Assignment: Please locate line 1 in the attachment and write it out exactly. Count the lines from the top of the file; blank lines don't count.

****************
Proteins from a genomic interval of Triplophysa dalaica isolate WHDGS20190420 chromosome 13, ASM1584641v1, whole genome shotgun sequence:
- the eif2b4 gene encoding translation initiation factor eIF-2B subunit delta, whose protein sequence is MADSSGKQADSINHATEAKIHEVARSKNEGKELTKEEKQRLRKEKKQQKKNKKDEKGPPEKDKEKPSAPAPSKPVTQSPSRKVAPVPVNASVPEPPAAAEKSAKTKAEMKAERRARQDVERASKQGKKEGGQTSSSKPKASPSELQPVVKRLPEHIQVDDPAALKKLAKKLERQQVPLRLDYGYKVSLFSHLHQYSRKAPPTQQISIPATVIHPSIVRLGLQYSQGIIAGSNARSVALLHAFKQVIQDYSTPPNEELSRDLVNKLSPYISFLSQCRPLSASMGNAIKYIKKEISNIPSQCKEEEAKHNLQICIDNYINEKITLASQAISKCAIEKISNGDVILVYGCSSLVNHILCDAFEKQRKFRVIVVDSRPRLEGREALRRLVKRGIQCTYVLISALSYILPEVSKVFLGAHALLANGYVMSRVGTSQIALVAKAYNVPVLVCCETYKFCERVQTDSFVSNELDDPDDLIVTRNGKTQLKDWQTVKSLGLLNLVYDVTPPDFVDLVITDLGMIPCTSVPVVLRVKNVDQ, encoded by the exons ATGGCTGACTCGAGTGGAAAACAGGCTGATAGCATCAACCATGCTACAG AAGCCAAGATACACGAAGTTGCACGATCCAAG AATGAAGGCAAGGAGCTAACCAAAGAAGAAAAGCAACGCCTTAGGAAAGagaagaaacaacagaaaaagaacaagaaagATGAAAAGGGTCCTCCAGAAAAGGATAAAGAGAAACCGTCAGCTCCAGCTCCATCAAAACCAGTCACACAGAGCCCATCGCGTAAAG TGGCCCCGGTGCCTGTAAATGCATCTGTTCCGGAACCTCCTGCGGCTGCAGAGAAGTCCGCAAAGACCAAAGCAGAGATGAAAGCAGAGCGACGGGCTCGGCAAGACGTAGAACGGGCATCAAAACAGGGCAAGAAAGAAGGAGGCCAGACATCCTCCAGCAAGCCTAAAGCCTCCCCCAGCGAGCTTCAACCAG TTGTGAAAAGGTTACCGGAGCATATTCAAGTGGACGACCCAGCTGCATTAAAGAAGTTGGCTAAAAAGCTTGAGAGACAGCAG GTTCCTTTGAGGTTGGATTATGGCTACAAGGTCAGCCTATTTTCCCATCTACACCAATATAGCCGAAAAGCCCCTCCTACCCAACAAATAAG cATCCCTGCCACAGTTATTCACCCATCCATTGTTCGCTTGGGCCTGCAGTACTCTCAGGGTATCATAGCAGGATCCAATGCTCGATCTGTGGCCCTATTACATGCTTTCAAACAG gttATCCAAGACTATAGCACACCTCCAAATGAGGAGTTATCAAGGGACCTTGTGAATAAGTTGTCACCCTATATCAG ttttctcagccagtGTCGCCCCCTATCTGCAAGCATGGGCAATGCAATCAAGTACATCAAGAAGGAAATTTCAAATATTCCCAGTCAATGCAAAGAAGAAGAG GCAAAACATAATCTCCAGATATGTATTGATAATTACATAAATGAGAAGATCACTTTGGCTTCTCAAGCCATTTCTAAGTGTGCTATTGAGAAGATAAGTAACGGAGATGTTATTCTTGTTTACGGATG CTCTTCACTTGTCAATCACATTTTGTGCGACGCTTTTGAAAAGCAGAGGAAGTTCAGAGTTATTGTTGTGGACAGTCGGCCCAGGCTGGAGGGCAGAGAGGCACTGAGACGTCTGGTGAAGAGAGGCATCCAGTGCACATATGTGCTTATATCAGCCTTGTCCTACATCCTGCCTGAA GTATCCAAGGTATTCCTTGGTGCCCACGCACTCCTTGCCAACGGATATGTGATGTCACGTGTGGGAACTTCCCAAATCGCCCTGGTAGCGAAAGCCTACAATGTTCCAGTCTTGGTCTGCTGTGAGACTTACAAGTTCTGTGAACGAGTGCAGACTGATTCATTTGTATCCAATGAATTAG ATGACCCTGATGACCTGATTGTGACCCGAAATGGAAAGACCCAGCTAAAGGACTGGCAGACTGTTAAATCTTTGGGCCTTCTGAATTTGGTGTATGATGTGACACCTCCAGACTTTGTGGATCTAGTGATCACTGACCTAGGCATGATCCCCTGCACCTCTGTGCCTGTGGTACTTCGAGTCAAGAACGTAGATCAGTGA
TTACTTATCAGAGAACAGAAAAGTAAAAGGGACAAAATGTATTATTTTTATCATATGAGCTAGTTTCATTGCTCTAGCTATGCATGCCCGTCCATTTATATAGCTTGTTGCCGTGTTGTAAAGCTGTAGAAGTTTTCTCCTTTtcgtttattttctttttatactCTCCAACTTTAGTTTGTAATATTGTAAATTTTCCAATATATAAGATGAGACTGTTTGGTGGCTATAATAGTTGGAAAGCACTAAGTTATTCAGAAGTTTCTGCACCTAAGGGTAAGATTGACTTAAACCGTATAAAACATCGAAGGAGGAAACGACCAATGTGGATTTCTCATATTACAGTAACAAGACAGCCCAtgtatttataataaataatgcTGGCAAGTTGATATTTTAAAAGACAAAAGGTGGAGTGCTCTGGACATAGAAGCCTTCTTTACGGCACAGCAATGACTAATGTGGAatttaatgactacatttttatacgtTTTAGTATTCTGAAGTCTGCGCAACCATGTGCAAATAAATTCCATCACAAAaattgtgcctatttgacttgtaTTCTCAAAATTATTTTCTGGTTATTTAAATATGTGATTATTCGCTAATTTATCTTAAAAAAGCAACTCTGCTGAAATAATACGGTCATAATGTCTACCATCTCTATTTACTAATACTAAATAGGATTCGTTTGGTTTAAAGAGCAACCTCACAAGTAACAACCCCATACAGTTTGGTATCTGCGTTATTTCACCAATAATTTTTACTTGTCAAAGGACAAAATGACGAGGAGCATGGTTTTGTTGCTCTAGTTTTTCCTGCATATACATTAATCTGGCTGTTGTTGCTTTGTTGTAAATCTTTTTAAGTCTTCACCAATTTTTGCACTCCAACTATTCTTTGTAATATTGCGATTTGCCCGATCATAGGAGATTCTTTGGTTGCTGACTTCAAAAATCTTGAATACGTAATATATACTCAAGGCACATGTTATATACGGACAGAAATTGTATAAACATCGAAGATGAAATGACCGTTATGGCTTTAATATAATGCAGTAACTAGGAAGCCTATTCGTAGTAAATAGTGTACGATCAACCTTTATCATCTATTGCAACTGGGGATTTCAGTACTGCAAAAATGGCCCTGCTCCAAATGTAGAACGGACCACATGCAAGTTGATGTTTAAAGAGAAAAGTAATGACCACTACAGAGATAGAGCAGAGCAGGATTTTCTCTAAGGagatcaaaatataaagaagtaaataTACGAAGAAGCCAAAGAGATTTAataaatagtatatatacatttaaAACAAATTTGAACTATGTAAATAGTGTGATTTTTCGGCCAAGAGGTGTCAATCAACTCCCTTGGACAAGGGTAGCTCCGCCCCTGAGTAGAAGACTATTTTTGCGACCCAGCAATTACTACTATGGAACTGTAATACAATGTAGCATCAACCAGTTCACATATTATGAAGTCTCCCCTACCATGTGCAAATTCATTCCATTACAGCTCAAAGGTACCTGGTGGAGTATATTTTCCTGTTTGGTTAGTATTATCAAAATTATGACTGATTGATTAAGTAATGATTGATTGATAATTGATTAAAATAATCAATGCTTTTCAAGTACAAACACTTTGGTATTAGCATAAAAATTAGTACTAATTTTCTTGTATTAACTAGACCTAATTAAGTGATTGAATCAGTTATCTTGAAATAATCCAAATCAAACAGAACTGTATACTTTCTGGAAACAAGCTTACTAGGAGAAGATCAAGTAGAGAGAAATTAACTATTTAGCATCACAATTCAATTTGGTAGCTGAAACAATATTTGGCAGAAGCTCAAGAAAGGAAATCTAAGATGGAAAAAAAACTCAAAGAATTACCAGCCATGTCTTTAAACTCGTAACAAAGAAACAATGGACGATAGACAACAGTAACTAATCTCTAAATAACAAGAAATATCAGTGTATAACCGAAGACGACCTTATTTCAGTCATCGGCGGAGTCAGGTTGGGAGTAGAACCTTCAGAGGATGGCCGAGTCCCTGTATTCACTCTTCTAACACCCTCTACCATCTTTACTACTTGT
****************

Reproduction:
Proteins from a genomic interval of Triplophysa dalaica isolate WHDGS20190420 chromosome 13, ASM1584641v1, whole genome shotgun sequence: